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A Life Without Consequences Hardcover – October 1, 2001


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New Adult Fiction by Rainbow Rowell
Acclaimed author Rainbow Rowell's latest book, Landline, offers a poignant, humorous look at relationships and marriage. Learn more

Product Details

  • Hardcover: 186 pages
  • Publisher: MacAdam/Cage; 1ST edition (October 1, 2001)
  • Language: English
  • ISBN-10: 0967370175
  • ISBN-13: 978-0967370170
  • Product Dimensions: 0.8 x 6.2 x 9.1 inches
  • Shipping Weight: 1 pounds
  • Average Customer Review: 4.2 out of 5 stars  See all reviews (8 customer reviews)
  • Amazon Best Sellers Rank: #1,730,126 in Books (See Top 100 in Books)

Editorial Reviews

From Publishers Weekly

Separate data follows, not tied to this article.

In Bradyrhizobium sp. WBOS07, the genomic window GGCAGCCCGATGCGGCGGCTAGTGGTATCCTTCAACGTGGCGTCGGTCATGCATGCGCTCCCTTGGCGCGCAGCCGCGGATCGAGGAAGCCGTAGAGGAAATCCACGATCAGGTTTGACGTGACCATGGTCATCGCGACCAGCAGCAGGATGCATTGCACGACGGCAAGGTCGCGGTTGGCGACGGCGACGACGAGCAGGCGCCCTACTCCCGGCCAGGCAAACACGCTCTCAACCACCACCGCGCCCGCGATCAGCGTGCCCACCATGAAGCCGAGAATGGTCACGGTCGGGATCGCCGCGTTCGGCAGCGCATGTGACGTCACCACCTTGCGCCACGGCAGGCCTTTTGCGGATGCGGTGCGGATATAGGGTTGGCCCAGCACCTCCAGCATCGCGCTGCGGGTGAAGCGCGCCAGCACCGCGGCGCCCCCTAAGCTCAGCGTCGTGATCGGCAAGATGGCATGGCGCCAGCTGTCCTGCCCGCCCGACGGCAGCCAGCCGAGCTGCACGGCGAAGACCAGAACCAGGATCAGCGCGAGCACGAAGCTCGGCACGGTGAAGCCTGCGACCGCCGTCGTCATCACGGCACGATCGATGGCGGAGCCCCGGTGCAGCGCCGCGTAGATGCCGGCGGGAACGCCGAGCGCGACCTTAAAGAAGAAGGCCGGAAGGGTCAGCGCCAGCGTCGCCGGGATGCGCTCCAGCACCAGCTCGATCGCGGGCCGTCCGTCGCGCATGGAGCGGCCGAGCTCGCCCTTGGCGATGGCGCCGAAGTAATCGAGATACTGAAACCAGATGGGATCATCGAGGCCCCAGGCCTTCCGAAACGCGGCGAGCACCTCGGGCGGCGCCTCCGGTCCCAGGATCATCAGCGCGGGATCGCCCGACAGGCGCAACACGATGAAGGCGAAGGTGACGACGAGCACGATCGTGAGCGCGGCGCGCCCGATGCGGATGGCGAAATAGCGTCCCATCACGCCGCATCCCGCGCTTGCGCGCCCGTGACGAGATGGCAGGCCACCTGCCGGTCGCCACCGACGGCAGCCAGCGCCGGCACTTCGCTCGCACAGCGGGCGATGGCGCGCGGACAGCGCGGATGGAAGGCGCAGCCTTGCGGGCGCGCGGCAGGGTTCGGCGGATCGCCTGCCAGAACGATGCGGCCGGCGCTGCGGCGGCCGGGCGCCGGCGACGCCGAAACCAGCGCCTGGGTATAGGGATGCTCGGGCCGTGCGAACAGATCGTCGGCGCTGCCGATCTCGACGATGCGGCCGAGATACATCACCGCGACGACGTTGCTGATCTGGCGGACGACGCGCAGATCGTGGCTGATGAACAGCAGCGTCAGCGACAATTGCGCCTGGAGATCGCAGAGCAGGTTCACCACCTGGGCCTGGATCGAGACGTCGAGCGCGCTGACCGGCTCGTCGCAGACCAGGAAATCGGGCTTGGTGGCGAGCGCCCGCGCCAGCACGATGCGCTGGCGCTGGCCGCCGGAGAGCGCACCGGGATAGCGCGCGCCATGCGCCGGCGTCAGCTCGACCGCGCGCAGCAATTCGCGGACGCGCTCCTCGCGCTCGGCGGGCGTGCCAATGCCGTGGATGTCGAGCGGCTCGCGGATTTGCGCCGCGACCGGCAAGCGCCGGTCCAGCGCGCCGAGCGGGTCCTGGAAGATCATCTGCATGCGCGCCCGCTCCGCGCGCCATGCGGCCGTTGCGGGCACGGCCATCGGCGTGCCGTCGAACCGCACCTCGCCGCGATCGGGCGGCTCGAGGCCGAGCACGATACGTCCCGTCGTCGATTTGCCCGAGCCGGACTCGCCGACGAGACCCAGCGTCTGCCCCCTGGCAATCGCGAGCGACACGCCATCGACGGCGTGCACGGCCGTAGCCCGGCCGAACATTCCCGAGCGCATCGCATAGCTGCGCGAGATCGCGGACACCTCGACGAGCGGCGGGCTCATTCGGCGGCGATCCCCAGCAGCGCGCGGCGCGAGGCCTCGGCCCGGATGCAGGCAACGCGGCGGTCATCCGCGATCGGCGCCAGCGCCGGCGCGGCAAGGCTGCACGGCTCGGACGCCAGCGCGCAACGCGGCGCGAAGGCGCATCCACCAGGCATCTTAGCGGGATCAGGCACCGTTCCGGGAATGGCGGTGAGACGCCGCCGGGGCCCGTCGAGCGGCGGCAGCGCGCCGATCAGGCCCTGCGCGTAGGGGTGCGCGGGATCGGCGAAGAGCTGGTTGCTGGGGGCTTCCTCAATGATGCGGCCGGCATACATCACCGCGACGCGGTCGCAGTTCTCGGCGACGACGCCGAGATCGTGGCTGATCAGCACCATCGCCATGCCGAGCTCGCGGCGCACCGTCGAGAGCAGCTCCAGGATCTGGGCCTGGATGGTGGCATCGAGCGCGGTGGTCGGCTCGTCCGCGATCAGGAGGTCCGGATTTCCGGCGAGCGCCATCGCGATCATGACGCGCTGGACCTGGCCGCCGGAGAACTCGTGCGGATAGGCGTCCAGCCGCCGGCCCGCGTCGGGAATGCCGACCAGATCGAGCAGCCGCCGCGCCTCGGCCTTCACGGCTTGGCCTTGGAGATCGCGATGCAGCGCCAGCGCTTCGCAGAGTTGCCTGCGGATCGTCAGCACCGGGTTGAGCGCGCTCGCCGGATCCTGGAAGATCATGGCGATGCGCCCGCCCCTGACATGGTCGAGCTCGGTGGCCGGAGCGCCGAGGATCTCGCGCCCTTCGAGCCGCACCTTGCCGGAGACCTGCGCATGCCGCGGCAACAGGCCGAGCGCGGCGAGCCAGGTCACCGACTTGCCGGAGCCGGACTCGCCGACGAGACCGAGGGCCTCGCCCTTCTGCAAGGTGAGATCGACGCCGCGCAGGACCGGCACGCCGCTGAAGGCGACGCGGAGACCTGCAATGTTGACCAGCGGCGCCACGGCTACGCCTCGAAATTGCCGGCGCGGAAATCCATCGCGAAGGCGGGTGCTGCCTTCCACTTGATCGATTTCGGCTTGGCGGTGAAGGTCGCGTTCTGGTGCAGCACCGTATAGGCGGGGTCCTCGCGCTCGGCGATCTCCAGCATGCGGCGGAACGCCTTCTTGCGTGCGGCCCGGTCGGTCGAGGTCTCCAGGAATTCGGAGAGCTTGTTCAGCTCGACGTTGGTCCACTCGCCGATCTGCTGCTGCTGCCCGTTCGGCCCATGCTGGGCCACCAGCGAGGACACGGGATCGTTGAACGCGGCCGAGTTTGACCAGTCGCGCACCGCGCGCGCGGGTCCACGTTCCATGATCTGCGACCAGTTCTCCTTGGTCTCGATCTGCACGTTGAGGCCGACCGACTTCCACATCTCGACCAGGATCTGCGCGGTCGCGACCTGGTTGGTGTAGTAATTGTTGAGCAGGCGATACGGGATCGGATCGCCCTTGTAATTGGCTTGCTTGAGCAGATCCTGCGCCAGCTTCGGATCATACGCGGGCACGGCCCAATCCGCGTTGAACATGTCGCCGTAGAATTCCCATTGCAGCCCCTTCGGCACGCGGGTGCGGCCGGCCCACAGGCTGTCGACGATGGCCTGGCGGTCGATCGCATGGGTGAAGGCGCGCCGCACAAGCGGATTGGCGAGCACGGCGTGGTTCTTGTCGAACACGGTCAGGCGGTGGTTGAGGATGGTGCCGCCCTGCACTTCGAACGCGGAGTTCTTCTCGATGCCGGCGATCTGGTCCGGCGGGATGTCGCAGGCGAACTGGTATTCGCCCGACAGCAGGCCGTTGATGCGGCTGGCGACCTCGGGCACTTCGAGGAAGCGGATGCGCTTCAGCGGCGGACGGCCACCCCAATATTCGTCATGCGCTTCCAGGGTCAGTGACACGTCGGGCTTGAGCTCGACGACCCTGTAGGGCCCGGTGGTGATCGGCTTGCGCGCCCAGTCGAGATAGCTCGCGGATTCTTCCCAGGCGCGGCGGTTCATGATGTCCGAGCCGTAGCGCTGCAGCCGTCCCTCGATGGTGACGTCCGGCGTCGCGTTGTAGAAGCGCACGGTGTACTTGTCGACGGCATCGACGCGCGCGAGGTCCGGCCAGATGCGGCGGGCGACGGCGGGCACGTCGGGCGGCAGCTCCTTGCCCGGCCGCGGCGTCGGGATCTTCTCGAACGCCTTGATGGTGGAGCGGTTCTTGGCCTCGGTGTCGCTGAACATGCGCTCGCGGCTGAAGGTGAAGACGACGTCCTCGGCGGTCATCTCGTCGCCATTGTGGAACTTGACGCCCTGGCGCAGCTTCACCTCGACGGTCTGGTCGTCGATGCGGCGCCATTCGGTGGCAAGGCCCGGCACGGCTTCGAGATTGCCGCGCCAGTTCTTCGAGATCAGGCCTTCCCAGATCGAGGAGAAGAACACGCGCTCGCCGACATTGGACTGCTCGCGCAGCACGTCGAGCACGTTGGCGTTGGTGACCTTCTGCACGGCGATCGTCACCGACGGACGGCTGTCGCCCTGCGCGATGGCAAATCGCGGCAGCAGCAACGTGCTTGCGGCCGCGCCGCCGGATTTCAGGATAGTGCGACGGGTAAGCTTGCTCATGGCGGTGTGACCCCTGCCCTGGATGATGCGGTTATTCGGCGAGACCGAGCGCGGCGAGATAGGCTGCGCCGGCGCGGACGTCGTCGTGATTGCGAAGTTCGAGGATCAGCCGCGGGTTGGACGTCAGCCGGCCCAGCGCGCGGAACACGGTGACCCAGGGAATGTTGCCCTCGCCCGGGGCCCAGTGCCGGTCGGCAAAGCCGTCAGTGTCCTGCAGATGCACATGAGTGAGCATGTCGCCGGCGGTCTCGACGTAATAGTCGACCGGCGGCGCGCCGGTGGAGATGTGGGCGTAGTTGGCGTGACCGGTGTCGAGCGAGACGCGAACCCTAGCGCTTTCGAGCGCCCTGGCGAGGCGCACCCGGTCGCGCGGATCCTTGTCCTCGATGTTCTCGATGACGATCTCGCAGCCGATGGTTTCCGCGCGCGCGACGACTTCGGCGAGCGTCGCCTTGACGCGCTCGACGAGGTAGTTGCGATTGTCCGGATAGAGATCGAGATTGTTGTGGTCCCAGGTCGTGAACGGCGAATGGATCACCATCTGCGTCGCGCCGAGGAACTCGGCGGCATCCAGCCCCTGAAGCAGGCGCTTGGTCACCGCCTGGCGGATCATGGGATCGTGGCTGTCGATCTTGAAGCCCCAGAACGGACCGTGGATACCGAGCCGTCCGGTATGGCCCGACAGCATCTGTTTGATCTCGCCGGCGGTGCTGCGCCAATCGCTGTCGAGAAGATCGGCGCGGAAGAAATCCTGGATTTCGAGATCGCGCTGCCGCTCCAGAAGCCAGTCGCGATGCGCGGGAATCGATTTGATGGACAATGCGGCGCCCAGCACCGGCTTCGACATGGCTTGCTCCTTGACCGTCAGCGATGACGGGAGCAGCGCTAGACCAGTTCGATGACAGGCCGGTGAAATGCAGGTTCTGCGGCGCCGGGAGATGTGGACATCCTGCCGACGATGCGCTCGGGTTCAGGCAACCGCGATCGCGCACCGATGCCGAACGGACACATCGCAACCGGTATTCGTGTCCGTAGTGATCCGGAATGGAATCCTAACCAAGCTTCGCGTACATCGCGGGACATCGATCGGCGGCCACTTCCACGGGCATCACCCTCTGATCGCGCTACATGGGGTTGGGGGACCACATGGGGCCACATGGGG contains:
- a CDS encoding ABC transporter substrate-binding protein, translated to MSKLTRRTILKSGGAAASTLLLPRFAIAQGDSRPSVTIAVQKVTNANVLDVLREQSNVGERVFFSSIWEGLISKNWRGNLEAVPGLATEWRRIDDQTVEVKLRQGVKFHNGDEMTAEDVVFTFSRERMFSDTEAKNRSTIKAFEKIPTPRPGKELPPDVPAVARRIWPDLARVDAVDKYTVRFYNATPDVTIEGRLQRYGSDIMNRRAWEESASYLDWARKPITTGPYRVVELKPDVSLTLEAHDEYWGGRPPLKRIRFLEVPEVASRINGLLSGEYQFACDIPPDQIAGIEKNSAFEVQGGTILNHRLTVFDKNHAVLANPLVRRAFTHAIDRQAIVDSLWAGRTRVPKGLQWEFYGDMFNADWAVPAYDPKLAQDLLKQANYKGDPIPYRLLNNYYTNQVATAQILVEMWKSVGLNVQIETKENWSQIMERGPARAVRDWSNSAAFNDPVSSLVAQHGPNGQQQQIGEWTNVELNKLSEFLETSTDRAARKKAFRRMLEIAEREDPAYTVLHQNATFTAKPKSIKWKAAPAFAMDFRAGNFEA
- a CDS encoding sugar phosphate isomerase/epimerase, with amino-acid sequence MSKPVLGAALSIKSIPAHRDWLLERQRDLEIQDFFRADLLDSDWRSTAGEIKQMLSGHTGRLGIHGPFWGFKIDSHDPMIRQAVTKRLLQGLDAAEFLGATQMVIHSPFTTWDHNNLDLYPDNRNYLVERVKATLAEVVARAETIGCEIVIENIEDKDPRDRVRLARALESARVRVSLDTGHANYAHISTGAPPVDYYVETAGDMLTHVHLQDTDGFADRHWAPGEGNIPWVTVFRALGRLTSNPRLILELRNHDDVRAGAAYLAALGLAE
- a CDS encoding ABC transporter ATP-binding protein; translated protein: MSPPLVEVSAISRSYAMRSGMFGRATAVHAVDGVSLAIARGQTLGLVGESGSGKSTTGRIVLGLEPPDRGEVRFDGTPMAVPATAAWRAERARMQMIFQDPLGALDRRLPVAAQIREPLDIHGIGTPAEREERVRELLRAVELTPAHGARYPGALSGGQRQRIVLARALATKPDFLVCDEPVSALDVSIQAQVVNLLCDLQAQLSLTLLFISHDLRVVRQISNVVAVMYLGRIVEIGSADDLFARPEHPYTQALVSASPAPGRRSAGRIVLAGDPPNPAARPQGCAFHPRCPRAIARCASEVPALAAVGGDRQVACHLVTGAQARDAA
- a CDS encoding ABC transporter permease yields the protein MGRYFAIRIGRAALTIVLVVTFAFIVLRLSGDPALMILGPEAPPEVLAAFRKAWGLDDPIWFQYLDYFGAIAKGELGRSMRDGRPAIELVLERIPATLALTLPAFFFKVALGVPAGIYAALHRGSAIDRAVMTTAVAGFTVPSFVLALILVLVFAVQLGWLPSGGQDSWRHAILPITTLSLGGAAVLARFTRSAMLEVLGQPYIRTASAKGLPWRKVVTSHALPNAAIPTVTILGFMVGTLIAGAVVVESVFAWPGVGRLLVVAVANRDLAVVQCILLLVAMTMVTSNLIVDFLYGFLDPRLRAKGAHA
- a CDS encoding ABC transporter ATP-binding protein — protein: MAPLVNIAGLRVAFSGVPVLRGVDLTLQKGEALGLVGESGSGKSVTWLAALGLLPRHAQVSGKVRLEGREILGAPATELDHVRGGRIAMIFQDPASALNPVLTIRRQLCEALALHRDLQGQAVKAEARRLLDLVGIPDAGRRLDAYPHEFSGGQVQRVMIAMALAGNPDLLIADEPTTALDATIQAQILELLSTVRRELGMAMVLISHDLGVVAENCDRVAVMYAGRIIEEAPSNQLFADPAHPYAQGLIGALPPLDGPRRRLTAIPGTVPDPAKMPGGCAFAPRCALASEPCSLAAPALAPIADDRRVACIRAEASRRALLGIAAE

Based on the author's harrowing experiences, this first novel is a journey into homelessness, youthful angst, drugs and hopelessness in Chicago. Paul, 14, runs away from home and is quickly picked up by the police after slashing his wrists. Placed in the adolescent unit of a mental institution and deeply depressed, he reviews his life, seeking solace from the motley crew of his fellow inmates. All are equally rootless and confused. French Fry is horribly disfigured following an attempt to burn himself to death; Mike swallowed pills; Jay set fire to a church. Escaping with Tanya, another inmate, Paul commences a twisted life on the streets, interrupted by a short, terrifying stint at the infamous Robert Taylor Homes housing project. Although Elliott keeps the scenes strong and succinct, he frequently pushes the pace so hard that the reader is unable digest what has come before. His ability to capture the fragile sensibility of troubled youth is uncanny, however, and his descriptions of life on the streets are crookedly lyrical. Paul tries to retain his humanity despite being placed in a series of ineffective group homes, and though constantly struggling to adjust to the outside world and become a "normal" human being, he is restless, unable to stay in one place; he eventually hits bottom during a stint in a mental hospital. Finally landing in yet another Chicago group home, he makes a last push toward sanity and stability. The bittersweet conclusion doesn't quite satisfy, but this is an impressive debut, a promising work of fiction and an eloquent expression of life as few people are unlucky enough to know it.